A “nature as medicine” movement has emerged in the United States and other countries to encourage doctors and other healthcare providers to write medical prescriptions to visit parks and other natural areas for the physical and mental health benefits. The programs that have been developed to implement the concept typically incorporate the term Park Rx or Nature Rx with “Rx” being a common abbreviation for “medical prescription”. Although there are over 80 local park prescription programs in the United States, Park Rx America is the only nature prescription organization that is national in scope.
Park Rx America boasts 770 registered prescribers, mostly in the US, but now also including Australia and Mexico. The platform currently holds 6,287 parks which are prescribed routinely by a growing number of health and education professionals. By prescribing nature using Park Rx America platform, clinicians and educators take advantage of the added clinical value of specificity of prescription (place, activity, frequency and dose), electronic reminders, and a patient/client-centered commitment to take the first step to redirect their trajectory of illness into one of health.
Social prescribing is popular in the National Health Services of the United Kingdom as well as in Ireland and the Netherlands. Health professionals refer patients with social, emotional, or practical needs to resources available in their communities. It is a way to combat the growing epidemic of loneliness and reduce the spiraling costs of delivering traditional medicine for a variety of chronic diseases through non-clinical methods.
People of all ages are feeling left out, disconnected, and alone despite the unparalleled connectivity afforded by the Internet. In the social prescribing model, the healthcare provider refers the patient to a link worker who facilitates connections to a host of local resources such as cooking classes, dancing, swimming, and gardening that provide social and psychological benefits.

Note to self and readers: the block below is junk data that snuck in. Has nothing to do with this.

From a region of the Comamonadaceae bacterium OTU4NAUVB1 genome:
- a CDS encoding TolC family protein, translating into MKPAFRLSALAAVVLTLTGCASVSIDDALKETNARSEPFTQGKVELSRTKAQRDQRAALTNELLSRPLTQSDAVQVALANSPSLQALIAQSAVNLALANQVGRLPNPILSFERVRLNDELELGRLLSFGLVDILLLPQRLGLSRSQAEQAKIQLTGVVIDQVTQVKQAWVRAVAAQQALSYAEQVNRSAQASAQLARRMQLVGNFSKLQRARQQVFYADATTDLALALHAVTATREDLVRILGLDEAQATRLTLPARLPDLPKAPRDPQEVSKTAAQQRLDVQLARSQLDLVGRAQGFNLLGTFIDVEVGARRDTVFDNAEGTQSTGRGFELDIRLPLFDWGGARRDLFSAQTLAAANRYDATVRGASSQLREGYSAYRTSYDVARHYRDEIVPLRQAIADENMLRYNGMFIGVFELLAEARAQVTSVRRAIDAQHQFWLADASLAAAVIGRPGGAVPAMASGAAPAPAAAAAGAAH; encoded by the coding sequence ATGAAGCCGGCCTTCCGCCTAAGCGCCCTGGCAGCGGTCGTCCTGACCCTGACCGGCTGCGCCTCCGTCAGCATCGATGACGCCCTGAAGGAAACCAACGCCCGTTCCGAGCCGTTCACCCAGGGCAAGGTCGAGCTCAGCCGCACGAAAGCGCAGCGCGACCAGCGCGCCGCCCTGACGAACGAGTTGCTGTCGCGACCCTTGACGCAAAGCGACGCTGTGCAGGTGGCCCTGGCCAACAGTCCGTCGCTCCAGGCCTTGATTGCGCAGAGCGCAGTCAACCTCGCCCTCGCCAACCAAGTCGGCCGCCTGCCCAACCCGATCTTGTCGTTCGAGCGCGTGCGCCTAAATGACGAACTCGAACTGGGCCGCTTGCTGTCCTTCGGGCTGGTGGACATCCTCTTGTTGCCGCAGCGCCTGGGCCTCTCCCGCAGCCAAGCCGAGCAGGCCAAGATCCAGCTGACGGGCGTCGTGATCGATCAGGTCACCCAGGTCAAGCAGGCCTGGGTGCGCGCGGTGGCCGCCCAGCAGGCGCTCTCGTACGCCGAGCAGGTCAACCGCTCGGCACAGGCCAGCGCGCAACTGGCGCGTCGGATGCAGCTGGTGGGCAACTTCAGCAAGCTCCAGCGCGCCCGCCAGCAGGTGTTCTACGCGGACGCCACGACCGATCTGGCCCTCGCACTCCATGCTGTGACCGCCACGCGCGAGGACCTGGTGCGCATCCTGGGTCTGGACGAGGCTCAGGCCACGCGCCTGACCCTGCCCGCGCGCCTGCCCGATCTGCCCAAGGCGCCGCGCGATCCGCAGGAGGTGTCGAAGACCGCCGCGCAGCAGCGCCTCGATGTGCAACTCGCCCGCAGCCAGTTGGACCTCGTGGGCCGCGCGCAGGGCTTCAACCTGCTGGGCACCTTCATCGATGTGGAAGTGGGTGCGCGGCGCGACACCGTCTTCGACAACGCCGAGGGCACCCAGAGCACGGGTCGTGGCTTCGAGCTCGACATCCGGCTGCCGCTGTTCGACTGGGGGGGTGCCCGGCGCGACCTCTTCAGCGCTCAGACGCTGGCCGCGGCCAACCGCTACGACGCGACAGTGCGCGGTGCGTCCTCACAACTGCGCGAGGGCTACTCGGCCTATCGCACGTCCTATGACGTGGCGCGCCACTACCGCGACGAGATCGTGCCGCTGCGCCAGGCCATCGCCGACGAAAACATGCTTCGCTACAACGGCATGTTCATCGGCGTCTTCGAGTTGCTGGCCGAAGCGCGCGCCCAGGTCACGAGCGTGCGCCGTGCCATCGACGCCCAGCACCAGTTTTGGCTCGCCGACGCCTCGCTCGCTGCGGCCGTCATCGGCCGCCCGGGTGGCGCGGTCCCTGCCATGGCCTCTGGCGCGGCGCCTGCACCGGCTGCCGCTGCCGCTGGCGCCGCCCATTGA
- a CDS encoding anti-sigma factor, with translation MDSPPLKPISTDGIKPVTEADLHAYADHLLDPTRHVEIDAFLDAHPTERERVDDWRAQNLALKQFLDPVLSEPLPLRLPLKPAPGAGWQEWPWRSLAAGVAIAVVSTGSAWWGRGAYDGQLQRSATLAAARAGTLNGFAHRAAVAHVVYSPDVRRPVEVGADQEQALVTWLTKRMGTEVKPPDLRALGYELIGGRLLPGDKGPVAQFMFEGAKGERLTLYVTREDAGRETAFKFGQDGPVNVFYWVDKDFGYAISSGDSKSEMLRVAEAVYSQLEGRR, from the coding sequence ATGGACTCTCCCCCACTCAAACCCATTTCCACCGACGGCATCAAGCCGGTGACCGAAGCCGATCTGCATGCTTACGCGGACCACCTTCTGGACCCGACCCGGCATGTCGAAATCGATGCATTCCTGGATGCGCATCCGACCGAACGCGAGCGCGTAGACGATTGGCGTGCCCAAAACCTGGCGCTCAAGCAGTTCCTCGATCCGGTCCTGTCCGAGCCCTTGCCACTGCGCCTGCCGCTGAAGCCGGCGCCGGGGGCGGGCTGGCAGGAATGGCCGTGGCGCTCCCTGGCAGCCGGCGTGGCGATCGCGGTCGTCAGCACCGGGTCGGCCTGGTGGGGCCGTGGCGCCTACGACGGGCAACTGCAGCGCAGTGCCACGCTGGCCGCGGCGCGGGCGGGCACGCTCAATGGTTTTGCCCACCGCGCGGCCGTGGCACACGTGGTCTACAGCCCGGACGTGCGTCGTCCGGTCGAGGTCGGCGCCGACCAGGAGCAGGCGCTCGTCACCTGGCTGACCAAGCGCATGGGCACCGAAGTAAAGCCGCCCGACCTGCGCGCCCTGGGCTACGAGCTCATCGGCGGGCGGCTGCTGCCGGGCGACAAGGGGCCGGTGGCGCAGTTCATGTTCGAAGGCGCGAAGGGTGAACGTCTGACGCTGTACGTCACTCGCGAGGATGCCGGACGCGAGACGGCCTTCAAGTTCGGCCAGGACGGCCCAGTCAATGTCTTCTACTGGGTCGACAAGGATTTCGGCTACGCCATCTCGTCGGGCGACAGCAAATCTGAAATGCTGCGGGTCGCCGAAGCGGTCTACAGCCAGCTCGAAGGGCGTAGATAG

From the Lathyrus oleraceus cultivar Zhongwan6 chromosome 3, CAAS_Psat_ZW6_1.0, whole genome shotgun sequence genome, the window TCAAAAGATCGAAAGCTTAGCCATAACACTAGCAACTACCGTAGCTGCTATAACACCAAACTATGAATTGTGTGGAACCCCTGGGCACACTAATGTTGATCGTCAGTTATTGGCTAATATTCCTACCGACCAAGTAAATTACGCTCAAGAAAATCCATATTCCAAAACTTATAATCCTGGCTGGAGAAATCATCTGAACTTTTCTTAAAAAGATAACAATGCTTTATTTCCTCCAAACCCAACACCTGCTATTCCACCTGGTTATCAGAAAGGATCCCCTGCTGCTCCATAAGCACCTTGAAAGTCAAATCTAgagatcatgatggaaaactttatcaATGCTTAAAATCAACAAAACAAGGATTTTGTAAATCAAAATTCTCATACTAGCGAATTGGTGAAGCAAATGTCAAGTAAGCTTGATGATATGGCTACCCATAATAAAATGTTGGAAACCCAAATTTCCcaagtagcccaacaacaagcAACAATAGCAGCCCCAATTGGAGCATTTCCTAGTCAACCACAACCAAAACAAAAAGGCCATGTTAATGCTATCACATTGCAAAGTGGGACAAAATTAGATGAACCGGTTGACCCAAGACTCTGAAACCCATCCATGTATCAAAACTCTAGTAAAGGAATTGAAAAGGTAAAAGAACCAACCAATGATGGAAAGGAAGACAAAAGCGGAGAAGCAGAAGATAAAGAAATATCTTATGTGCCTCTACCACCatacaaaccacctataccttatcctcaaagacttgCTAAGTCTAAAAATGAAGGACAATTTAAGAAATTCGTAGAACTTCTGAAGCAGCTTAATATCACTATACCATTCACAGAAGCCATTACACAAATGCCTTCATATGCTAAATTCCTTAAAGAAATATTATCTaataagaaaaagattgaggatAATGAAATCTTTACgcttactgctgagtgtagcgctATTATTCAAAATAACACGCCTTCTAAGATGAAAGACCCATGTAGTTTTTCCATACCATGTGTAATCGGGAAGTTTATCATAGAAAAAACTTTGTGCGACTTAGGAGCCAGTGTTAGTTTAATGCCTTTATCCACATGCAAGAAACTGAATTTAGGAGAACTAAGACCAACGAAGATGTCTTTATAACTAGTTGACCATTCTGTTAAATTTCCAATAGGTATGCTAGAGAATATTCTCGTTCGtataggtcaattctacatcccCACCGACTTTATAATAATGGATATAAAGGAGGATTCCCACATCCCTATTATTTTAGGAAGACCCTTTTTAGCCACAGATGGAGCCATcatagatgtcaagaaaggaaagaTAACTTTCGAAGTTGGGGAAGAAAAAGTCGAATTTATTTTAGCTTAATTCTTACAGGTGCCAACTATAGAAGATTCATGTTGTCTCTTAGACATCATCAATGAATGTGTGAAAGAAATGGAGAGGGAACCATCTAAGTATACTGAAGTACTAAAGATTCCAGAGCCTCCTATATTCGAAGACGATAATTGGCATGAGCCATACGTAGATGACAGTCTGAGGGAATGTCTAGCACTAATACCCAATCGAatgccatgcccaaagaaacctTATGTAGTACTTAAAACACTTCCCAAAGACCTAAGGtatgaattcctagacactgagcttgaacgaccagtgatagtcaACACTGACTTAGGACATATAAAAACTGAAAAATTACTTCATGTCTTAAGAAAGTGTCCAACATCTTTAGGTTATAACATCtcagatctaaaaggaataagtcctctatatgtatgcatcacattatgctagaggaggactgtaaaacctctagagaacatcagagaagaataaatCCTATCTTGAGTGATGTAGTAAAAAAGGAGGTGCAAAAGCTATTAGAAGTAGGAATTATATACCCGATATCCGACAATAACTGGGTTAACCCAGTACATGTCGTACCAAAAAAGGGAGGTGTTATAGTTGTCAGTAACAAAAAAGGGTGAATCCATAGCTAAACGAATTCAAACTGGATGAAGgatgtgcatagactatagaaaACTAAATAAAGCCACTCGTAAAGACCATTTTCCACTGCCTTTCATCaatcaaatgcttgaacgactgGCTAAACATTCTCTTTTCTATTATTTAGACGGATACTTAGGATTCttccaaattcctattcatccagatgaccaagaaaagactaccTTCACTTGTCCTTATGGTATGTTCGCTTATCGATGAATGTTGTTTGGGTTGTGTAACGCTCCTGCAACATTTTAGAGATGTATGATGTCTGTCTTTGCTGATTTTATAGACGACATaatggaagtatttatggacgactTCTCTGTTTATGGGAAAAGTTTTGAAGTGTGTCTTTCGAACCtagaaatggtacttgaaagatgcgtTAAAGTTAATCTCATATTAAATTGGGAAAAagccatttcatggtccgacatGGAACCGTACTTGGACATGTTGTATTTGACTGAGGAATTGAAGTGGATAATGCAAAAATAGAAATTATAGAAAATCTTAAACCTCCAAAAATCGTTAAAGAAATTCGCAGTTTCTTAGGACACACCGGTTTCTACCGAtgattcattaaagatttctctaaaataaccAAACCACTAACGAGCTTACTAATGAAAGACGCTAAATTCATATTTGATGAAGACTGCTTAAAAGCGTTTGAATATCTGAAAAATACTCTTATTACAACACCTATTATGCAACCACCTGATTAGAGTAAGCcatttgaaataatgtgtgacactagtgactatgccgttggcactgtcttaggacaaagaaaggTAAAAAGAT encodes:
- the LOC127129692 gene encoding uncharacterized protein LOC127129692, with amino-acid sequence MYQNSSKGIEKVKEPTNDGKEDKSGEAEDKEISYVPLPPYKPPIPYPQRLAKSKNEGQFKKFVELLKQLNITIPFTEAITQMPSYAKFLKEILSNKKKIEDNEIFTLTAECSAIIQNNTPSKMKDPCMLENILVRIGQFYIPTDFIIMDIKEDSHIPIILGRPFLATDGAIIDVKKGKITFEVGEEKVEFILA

A subset of social prescribing is the nature prescription, which is a specific treatment based upon the benefits of being outdoors in nature. It is based on the biophilia hypothesis that posits that humans have an innate connection to nature and that when that connection is severed, we become more vulnerable to a variety of chronic maladies. Hundreds of research studies show the effectiveness of being in nature on reducing blood pressure, reducing anxiety and increasing happiness.
The concept of Park Rx evolved from the Healthy Parks Healthy People (HPHP) program that originated at Parks Victoria in Australia. Today HPHP is a global movement that promotes parks and natural areas as health resources and shows that spending more time in them is a key to improved societal health. In the United States HPHP and Park Rx have been promoted by the National Park Service.
Due to the proliferation of electronic devices that provide instant access to addictive content, the amount of time spent viewing screens in the United States has escalated to a per person average of over 8 hours per day. This sedentary activity has reduced physical activity and increased the amount of time spent indoors. At the same time, we are seeing dramatic increases in a variety of chronic diseases, including, obesity, diabetes, hypertension, anxiety, and depression.
The concept of Park Rx leverages the trust relationship between the healthcare provider and the patient to incentivize patient visits to parks and other outdoor locations. Prescriptions are written within the clinical setting for patients to visit parks and other nature-rich areas for the physical and mental health benefits. The prescriptions provide information on where to go, when and how often to go, and what activity to perform while there. The mission is to get the patient to have a series of positive experiences outdoors that develop into a life-long habit of spending time outdoors.